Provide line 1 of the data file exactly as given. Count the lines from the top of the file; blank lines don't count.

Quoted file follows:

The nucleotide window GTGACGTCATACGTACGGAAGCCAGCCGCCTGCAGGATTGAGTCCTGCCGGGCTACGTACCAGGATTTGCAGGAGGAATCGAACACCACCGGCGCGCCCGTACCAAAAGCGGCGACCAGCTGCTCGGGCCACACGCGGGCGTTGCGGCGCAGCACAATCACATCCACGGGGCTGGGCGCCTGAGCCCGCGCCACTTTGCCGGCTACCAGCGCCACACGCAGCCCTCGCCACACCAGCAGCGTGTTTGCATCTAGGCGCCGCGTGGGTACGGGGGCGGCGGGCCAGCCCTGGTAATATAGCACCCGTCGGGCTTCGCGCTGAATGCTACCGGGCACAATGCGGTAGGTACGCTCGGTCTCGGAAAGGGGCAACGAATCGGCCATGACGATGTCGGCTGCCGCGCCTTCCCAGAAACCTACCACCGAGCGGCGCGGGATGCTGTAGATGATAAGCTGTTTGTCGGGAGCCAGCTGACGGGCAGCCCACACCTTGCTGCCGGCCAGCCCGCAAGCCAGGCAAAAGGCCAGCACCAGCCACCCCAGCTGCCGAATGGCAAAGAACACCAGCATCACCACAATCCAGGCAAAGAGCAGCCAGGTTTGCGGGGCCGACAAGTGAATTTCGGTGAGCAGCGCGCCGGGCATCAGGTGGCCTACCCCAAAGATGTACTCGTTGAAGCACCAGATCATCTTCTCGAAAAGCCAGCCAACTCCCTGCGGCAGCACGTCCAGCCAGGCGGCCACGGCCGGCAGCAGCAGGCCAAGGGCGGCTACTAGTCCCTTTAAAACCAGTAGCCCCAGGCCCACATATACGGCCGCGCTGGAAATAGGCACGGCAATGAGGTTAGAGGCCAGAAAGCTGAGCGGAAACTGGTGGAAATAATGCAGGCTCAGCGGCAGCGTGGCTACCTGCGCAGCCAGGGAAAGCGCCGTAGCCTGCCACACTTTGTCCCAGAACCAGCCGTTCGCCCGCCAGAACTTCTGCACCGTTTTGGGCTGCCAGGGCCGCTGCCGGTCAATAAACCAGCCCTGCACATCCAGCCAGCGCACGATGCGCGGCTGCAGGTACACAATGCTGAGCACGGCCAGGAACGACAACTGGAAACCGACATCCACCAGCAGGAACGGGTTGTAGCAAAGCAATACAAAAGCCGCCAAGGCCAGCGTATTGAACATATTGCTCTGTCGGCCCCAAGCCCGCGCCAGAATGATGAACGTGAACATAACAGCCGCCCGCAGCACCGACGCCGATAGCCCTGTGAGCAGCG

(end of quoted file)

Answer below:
The nucleotide window GTGACGTCATACGTACGGAAGCCAGCCGCCTGCAGGATTGAGTCCTGCCGGGCTACGTACCAGGATTTGCAGGAGGAATCGAACACCACCGGCGCGCCCGTACCAAAAGCGGCGACCAGCTGCTCGGGCCACACGCGGGCGTTGCGGCGCAGCACAATCACATCCACGGGGCTGGGCGCCTGAGCCCGCGCCACTTTGCCGGCTACCAGCGCCACACGCAGCCCTCGCCACACCAGCAGCGTGTTTGCATCTAGGCGCCGCGTGGGTACGGGGGCGGCGGGCCAGCCCTGGTAATATAGCACCCGTCGGGCTTCGCGCTGAATGCTACCGGGCACAATGCGGTAGGTACGCTCGGTCTCGGAAAGGGGCAACGAATCGGCCATGACGATGTCGGCTGCCGCGCCTTCCCAGAAACCTACCACCGAGCGGCGCGGGATGCTGTAGATGATAAGCTGTTTGTCGGGAGCCAGCTGACGGGCAGCCCACACCTTGCTGCCGGCCAGCCCGCAAGCCAGGCAAAAGGCCAGCACCAGCCACCCCAGCTGCCGAATGGCAAAGAACACCAGCATCACCACAATCCAGGCAAAGAGCAGCCAGGTTTGCGGGGCCGACAAGTGAATTTCGGTGAGCAGCGCGCCGGGCATCAGGTGGCCTACCCCAAAGATGTACTCGTTGAAGCACCAGATCATCTTCTCGAAAAGCCAGCCAACTCCCTGCGGCAGCACGTCCAGCCAGGCGGCCACGGCCGGCAGCAGCAGGCCAAGGGCGGCTACTAGTCCCTTTAAAACCAGTAGCCCCAGGCCCACATATACGGCCGCGCTGGAAATAGGCACGGCAATGAGGTTAGAGGCCAGAAAGCTGAGCGGAAACTGGTGGAAATAATGCAGGCTCAGCGGCAGCGTGGCTACCTGCGCAGCCAGGGAAAGCGCCGTAGCCTGCCACACTTTGTCCCAGAACCAGCCGTTCGCCCGCCAGAACTTCTGCACCGTTTTGGGCTGCCAGGGCCGCTGCCGGTCAATAAACCAGCCCTGCACATCCAGCCAGCGCACGATGCGCGGCTGCAGGTACACAATGCTGAGCACGGCCAGGAACGACAACTGGAAACCGACATCCACCAGCAGGAACGGGTTGTAGCAAAGCAATACAAAAGCCGCCAAGGCCAGCGTATTGAACATATTGCTCTGTCGGCCCCAAGCCCGCGCCAGAATGATGAACGTGAACATAACAGCCGCCCGCAGCACCGACGCCGATAGCCCTGTGAGCAGCG